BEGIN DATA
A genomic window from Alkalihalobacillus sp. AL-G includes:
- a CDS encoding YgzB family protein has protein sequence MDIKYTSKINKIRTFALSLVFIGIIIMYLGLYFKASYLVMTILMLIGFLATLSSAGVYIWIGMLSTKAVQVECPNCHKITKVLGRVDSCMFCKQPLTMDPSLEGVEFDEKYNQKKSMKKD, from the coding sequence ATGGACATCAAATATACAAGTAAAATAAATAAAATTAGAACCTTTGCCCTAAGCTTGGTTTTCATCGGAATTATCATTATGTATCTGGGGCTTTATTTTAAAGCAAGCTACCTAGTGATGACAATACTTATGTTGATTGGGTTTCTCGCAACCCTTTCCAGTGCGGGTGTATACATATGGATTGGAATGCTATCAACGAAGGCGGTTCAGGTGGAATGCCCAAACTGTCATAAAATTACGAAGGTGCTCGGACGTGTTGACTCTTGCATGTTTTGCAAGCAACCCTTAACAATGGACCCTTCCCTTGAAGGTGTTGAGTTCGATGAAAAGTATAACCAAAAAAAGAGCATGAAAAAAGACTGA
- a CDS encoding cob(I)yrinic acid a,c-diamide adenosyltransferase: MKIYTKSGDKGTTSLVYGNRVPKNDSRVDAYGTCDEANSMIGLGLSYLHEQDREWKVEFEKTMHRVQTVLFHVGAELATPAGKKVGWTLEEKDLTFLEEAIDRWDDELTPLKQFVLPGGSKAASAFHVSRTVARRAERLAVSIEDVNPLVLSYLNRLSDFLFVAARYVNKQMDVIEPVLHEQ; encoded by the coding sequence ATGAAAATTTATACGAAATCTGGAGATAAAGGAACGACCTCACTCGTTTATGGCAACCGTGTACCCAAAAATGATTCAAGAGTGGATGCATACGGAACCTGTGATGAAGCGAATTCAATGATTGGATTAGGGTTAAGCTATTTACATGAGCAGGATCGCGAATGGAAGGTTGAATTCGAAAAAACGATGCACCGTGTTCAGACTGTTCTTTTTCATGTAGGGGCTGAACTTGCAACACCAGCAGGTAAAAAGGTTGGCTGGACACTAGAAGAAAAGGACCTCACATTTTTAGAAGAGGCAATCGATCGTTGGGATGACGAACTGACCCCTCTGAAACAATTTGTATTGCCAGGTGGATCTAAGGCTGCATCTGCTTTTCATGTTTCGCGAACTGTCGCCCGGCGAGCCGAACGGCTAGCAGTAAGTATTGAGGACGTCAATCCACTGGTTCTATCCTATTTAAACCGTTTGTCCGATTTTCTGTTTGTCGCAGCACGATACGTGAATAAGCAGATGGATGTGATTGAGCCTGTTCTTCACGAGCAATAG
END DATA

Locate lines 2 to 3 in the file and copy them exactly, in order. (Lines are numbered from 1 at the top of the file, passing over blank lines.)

- a CDS encoding YgzB family protein has protein sequence MDIKYTSKINKIRTFALSLVFIGIIIMYLGLYFKASYLVMTILMLIGFLATLSSAGVYIWIGMLSTKAVQVECPNCHKITKVLGRVDSCMFCKQPLTMDPSLEGVEFDEKYNQKKSMKKD, from the coding sequence ATGGACATCAAATATACAAGTAAAATAAATAAAATTAGAACCTTTGCCCTAAGCTTGGTTTTCATCGGAATTATCATTATGTATCTGGGGCTTTATTTTAAAGCAAGCTACCTAGTGATGACAATACTTATGTTGATTGGGTTTCTCGCAACCCTTTCCAGTGCGGGTGTATACATATGGATTGGAATGCTATCAACGAAGGCGGTTCAGGTGGAATGCCCAAACTGTCATAAAATTACGAAGGTGCTCGGACGTGTTGACTCTTGCATGTTTTGCAAGCAACCCTTAACAATGGACCCTTCCCTTGAAGGTGTTGAGTTCGATGAAAAGTATAACCAAAAAAAGAGCATGAAAAAAGACTGA
- a CDS encoding cob(I)yrinic acid a,c-diamide adenosyltransferase: MKIYTKSGDKGTTSLVYGNRVPKNDSRVDAYGTCDEANSMIGLGLSYLHEQDREWKVEFEKTMHRVQTVLFHVGAELATPAGKKVGWTLEEKDLTFLEEAIDRWDDELTPLKQFVLPGGSKAASAFHVSRTVARRAERLAVSIEDVNPLVLSYLNRLSDFLFVAARYVNKQMDVIEPVLHEQ; encoded by the coding sequence ATGAAAATTTATACGAAATCTGGAGATAAAGGAACGACCTCACTCGTTTATGGCAACCGTGTACCCAAAAATGATTCAAGAGTGGATGCATACGGAACCTGTGATGAAGCGAATTCAATGATTGGATTAGGGTTAAGCTATTTACATGAGCAGGATCGCGAATGGAAGGTTGAATTCGAAAAAACGATGCACCGTGTTCAGACTGTTCTTTTTCATGTAGGGGCTGAACTTGCAACACCAGCAGGTAAAAAGGTTGGCTGGACACTAGAAGAAAAGGACCTCACATTTTTAGAAGAGGCAATCGATCGTTGGGATGACGAACTGACCCCTCTGAAACAATTTGTATTGCCAGGTGGATCTAAGGCTGCATCTGCTTTTCATGTTTCGCGAACTGTCGCCCGGCGAGCCGAACGGCTAGCAGTAAGTATTGAGGACGTCAATCCACTGGTTCTATCCTATTTAAACCGTTTGTCCGATTTTCTGTTTGTCGCAGCACGATACGTGAATAAGCAGATGGATGTGATTGAGCCTGTTCTTCACGAGCAATAG